13 years of diabetes

Today is the 13th anniversary of my diagnosis of type 1 diabetes. It seems a lifetime ago. So much has happened since 1996, I’ve had 3 children, I’ve lived with a chronic illness, I’ve learned more about insurance companies and the nonsense they like to pull on people. Things I never dreamed I’d deal with or experience.

I always feel in a funk around this time every year. I was 28 when I was diagnosed, so I had years of life with no diabetes. I remember what it was like not to have to take my blood sugar every time I wanted to eat, or every time I felt strange. I didn’t have to count carbs. I didn’t have to see a doc 4x a year. I didn’t have to worry about my eyes or kidneys. So much goes into this disease and taking care of yourself because of it.

My kids have never known me without diabetes. Its always been present. Sometimes it does stop me from doing what I want to do. Unlike the commercials for meters and such, having them doesn’t make every thing easier. So much to pack to take along with you for even the most simple of trips.

Cure? I laugh. I don’t want to be negative, but its never happening. Not in my lifetime. Maybe I’m a bit of a conspiracy theorist, but treating this disease makes too much money for too many people. Curing it would not be a good thing for pharmaceutical companies, meter manufacturers or pump makers. For me, it would be the best thing since giving birth to my children.

On the plus side, I’ve lived with a chronic illness for 13 years now. I have no complications other than some very slight kidney damage which is well managed by medication. I have 3 gorgeous children from 3 diabetic pregnancies. I have a busy life, many friends, an amazing family. Maybe having diabetes is keeping me from having a more serious or deadly disease. I could live with this disease for another 50+ years. I probably will too.

Now to figure out how to commemorate this date in a way which celebrates what I have, not what I’ve lost. Therein lies the question.

Cara, 43 years of this lovely disease for me and not sure of the exact date I was diagnosed, but I know it was around this time, and halloween sucked that year.

I too feel that there will never be a cure and those stinking commercials set me over the edge. I am relatively complication free, but a ton of skin issues that I have had since high school and the past few years, they have increased so my diabetes is on the inside and outside for me.

I never celebrate my anniversay date as I don’t know what it is, but a lot of online D friends have stated recently that their’s is around this time as well, so I asked my 81 year old mother yesterday if she knew the date, and she did not, and she remembers everything, but she said halloween was not fun that year. This is also the first time that she mentioned to me that she worried so much for me growing up and that she had many sleepless nights where she cried herself to sleep, I never felt scared or worried growing up, so she kept her thoughts well hidden and believe me I went to insulin shock a ton, with paramedics in my bedroom, once even me coming to and my MD was sitting next to me on our living room couch. Have not been hospitalized in 30 years so I am greatful for that.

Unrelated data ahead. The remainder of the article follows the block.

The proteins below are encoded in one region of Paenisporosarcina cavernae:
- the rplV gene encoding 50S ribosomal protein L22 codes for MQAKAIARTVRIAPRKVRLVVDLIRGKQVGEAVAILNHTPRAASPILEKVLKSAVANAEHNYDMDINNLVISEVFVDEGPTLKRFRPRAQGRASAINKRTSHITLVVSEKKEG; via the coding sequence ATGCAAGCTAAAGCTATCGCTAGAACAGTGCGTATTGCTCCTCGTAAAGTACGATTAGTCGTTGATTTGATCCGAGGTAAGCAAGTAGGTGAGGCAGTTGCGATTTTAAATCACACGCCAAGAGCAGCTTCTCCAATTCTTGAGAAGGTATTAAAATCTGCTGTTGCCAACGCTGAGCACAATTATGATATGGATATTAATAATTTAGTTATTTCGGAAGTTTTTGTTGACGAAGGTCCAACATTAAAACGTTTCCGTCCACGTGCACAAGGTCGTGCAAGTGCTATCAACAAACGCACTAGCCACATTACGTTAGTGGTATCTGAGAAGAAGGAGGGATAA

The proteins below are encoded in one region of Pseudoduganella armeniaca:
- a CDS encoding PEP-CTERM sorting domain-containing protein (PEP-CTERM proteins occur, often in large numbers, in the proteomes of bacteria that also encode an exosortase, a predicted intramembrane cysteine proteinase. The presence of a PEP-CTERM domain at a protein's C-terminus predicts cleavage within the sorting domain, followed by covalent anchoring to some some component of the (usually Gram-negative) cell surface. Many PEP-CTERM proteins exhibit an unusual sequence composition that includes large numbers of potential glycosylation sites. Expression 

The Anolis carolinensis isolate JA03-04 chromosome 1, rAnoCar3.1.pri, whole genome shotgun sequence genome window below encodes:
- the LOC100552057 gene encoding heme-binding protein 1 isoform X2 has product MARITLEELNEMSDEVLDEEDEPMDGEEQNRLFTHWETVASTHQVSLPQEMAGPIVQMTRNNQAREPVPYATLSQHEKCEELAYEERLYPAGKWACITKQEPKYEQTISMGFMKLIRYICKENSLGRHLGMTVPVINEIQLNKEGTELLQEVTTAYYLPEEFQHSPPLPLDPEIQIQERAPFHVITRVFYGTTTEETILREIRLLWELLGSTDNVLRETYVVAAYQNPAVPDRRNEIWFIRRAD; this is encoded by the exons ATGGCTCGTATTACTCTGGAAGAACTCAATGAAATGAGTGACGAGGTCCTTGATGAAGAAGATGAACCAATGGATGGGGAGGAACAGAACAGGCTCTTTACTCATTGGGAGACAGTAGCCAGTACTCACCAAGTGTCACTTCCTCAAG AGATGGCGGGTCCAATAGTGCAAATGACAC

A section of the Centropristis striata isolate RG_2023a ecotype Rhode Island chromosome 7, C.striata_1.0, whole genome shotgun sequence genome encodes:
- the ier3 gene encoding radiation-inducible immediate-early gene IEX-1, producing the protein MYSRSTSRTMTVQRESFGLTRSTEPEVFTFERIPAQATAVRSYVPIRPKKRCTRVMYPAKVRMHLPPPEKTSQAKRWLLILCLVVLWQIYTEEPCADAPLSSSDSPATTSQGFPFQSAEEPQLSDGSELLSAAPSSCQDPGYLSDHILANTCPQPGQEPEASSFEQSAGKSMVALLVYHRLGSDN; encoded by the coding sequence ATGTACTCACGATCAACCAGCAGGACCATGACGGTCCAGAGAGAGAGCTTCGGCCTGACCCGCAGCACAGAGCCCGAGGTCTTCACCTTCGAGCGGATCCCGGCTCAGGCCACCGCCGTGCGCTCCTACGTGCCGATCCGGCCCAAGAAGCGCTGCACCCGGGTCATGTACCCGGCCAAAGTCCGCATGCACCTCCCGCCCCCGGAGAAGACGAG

Let me know how you celebrate.

Hi Cara: I was diagnosed with Type 1 in April 1995, so one year before you. Like you and like Karen, I don’t expect to see a cure in my lifetime (I haven’t seen the commercial, thankfully). But I do look at the amazing advances in technology just since I was diagnosed (5 second meters, bettter insulin pumps, fast acting insulin, CGMs) and I just hope for improved technology that will continue to make my life better. Oddly enough, I don’t get sad around my anniversary, I celebrate on my anniversary and am grateful to be alive. Before ~1922, people like us just died. I certainly don’t want to sound Polly Annaish, because life is so much more difficult with Type 1 (whatever the “cure” is, would it be possible just to schlep less diabetes stuff around?), but I do think we have cause to celebrate. For me, the months up to diagnosis were so horrific (and are still vivid to me) and I came too near death, that I feel grateful to just get to walk on this earth. Mind you, when I have a really bad low I say, “I hate this ***** disease.” To celebrate, I just do something special but simple like go for a nice hike or have a nice dinner out.


Just look at the good things that came out of the bad situation I guess… But congratulations for being a surviver! Hey you never know, getting Diabetes as you said, forces you to invest time in yourself. Sometimes I think that’s what other people take for granted, looking after themselves like they look after those around them. And you never know, look how technowlegy has changed in just a few short years… the cure for diabetes could be just over the horizon. xxx